February 10, 2016: February Convocation Address

February 10, 2016


Welcome to Middlebury.

To begin, I would like to continue a custom by putting into circulation this most recognizable of College symbols—Gamaliel Painter's cane.

Gamaliel Painter was one of the visionaries who helped to found Middlebury College over 200 years ago. He was a familiar sight to the College's first students as he frequently roamed through the town's streets and strolled by the College, which then was entirely located on the site that is now Twilight Hall at the bottom of the hill on the way into town.

As he strolled about the town and College, Gamaliel Painter carried with him a walking stick. When he died, Painter bequeathed to the College $13,000, which was a significant-enough sum of money to secure the future of this fledgling institution. He also left us his walking stick.

It has become a tradition for newly arrived students, at opening convocation, to pass among them Gamaliel Painter's cane. I ask you to pass it among yourselves, but please remember to give it to Feb. Orientation senior co-chairs Sarah James or Tommy Finton when done, so future first-years can share in the tradition!

And now, I want to warmly welcome you as Febs—that special class of people who arrive in winter. Febs are bright newcomers to our community bring all their light and energy to the darker days. That's why we welcome you with candles—they are a reminder of who you are.

There's also something about winter that brings us down to the bare bones of things—we see the beautiful skeletons of things. We hear the sparser songs that exist underneath the songs of summer. The poet Mark Strand invites us to think about winter as a kind of listening—"listening to the tunes our bones play."

Here's how he puts it in "Lines for Winter":

Tell yourself
as it gets cold and gray falls from the air
that you will go on
walking, hearing
the same tune no matter where
you find yourself—
inside the dome of dark
or under the cracking white
of the moon's gaze in a valley of snow.
Tonight as it gets cold
tell yourself
what you know which is nothing
but the tune your bones play
as you keep going. And you will be able
for once to lie down under the small fire
of winter stars...

You all have dreamt Middlebury. And you have done so powerfully. You have listened to the tune your bones play and found this place. You may even have dreamt that, once you arrived, on one of these snowy Vermont nights you would lie down and gaze at the small fire of wintry stars. You were so effective in your dreaming about Middlebury that you have landed here, in this space. I hope it looks and feels the same way you dreamt it.

And even though you did everything right to get here, perhaps you are still anxious right now. You are looking left and you are looking right. You may be thinking, “I wonder how many of these people have done amazing things.” You may wonder if you're worthy, because someone casually happened to mention this morning that they were an opera singer. Or that they already knew two languages. Or they designed a new solar-powered boat. And the worse thing was they were really nice about it. Or perhaps you are unbelievably impatient to get started right now. So much so that all this orientation and syllabus sharing and training is getting annoying. “Seriously guys?” you are thinking. “I get the good intentions, folks, but let’s just dive in.”

Yes, you might be anxious. You might be feeling inadequate. You might also be impatient. In each case, however, you are no longer alert and directed, but you are distracted by your wish, your longing to be somewhere or something else than here, being what you are. I wish I were a singer or a musician. Why can’t I learn languages? I’m not an environmentalist. I am completely uncoordinated. Do I belong here? As your new president, I am going to ask you: How long will you dwell there in distraction, focused on what you are not, instead of getting on with the glorious business of being who you are? Sitting here in the pews in Mead Chapel, you are the same person we admitted last spring: the person who might be an uncoordinated non-environmentalist non-language learner non-opera singer. We admitted you. The person who dreamed Middlebury and who has come here to dream other dreams. To be inspired by the fires of winter stars. So what does it mean to follow the tunes your bones play, now that you are here? First and foremost it means being aware of all the opportunity that is around you and keeping yourself healthy at the same time. At Middlebury, you will have a wealth of people to support you in that effort: Commons Heads, Commons Deans, JC’s, RHA’s, the faculty who teach you in first year seminars, librarians, coaches, faculty who teach you in your other courses, people whom you happen to meet on campus.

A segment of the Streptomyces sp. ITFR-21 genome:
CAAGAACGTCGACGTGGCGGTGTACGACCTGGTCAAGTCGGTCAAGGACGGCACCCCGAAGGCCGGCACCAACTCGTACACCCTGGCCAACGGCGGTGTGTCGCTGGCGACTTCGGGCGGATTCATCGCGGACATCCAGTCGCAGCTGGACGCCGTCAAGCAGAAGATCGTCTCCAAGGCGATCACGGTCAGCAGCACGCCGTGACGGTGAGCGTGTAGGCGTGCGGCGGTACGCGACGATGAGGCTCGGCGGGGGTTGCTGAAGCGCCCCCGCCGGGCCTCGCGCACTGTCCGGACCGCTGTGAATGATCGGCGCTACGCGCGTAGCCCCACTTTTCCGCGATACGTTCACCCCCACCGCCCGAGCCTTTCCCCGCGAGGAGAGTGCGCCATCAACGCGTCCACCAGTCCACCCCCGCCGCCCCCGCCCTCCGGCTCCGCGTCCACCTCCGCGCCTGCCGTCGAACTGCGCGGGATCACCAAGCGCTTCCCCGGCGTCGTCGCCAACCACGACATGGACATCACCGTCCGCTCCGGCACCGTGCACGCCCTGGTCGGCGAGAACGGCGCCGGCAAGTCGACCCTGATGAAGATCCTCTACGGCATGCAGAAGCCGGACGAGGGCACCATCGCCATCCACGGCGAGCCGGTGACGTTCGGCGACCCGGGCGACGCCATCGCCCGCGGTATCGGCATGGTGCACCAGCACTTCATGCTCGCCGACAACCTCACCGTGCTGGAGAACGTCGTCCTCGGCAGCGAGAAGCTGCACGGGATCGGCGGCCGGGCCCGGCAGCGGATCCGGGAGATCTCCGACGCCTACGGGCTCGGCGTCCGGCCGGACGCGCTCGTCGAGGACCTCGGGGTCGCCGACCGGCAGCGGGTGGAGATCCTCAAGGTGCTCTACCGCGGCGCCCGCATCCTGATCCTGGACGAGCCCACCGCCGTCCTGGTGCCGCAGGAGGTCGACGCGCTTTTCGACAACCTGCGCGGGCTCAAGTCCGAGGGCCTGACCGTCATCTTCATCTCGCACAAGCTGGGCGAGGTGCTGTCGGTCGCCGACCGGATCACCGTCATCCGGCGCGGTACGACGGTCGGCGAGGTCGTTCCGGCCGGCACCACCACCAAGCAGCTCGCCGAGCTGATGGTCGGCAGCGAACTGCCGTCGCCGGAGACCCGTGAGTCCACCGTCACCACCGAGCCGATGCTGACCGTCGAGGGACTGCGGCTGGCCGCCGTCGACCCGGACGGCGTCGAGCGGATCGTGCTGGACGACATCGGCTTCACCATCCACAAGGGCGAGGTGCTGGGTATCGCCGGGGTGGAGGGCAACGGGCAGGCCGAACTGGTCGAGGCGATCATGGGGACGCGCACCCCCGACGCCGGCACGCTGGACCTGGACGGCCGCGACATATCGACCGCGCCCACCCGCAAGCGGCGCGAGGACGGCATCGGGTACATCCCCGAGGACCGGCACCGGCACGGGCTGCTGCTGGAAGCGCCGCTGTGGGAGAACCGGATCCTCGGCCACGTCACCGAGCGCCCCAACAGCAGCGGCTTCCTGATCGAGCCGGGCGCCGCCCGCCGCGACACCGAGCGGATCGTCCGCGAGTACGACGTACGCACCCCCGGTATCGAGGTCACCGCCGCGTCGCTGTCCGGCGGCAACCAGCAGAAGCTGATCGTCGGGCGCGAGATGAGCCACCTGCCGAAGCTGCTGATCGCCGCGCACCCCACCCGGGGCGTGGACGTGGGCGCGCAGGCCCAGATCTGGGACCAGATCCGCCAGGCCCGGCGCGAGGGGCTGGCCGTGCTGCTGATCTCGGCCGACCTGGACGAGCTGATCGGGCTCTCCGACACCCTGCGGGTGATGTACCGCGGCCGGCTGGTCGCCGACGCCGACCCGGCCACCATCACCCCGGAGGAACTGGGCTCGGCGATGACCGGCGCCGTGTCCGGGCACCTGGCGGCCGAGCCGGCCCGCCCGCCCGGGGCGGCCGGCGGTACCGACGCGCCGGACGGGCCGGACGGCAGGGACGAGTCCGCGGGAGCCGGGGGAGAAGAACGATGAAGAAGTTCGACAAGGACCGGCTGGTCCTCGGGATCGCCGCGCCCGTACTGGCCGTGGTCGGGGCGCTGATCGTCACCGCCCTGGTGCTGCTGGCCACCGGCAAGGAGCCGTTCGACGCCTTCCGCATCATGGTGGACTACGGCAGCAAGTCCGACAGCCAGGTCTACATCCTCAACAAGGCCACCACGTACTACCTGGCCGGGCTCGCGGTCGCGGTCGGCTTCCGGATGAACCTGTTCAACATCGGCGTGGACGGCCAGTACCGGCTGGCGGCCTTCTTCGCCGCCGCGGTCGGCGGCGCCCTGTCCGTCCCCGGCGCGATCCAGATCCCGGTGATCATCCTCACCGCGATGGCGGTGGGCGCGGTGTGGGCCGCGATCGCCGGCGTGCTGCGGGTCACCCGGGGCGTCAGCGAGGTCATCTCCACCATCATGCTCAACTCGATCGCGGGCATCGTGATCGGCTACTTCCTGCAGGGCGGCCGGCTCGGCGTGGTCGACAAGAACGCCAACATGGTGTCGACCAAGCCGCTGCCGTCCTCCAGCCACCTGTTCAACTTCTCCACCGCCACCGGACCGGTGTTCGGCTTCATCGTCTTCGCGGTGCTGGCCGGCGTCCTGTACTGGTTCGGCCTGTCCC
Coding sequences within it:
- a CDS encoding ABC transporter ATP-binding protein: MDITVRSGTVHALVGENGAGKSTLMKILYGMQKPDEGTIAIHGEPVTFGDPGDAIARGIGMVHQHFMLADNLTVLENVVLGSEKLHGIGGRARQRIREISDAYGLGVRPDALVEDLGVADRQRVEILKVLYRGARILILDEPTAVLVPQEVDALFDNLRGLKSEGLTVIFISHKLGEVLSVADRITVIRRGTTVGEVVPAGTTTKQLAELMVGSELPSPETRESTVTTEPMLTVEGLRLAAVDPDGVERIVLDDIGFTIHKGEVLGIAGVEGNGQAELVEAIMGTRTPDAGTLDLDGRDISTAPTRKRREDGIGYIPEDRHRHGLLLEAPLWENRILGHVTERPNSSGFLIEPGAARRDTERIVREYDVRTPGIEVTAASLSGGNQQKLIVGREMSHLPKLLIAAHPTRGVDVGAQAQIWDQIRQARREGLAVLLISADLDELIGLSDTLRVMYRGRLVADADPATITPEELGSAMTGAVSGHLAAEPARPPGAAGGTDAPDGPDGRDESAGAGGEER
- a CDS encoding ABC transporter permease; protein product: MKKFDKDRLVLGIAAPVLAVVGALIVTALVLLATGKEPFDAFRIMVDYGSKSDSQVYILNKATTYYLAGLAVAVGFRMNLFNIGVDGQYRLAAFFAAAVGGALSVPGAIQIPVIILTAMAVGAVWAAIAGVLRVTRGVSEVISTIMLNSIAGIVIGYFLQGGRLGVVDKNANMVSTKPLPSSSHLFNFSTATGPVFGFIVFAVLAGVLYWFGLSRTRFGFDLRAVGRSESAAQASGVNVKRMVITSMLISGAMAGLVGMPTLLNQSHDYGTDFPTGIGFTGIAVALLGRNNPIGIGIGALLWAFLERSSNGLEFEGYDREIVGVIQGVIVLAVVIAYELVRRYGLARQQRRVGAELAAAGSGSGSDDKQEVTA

And they will help you listen to that tune that is yours alone, and in doing so, develop wisdom.

You see, at Middlebury, we are going to ask you not just to be smart, but to become wise.

Make no mistake: at Middlebury, you will be all about using your smarts, your intellect. You will be challenged to master material more than you ever have before. And there will be days when you've will feel that meeting such an intellectual challenge is enough. But once you have done that, we will not simply let you rest on those laurels. Intellect is not wisdom. At Middlebury we will challenge you to take the next step after being smart, which is to understand the role of that knowledge in the world, and how it has shaped human hearts and minds over centuries. Ask the librarians at Davis Library, who recently spent long hours cataloguing the papers of a single abolitionist family in Vermont. Our librarians hung in there with a huge cataloguing project because the role of a single family taking an ethical stand wasn't just a matter of intellectual interest. Their work mattered to the whole world of people who might want to combat modern day practices in human trafficking. Their work mattered to all the students who wanted to learn from the ethical example of the past.

At Middlebury, we will also ask you to pay attention, to be mindful and to reflect on the purposes of your own education. Mindfulness is part of being aware of what you are doing—not just following a well-traveled route or a rote course of study. It means taking the time to observe your own situation and those around you before you make a judgment. Some people call this slow-learning. We call it better learning. Just ask Julia John, one of the several students on the first nature writing course in Alaska, as she attempted to describe the allure and the treachery of hiking near the Matanuska Glacier in Alaska. No way to go through that task but slowly, carefully, and paying full attention.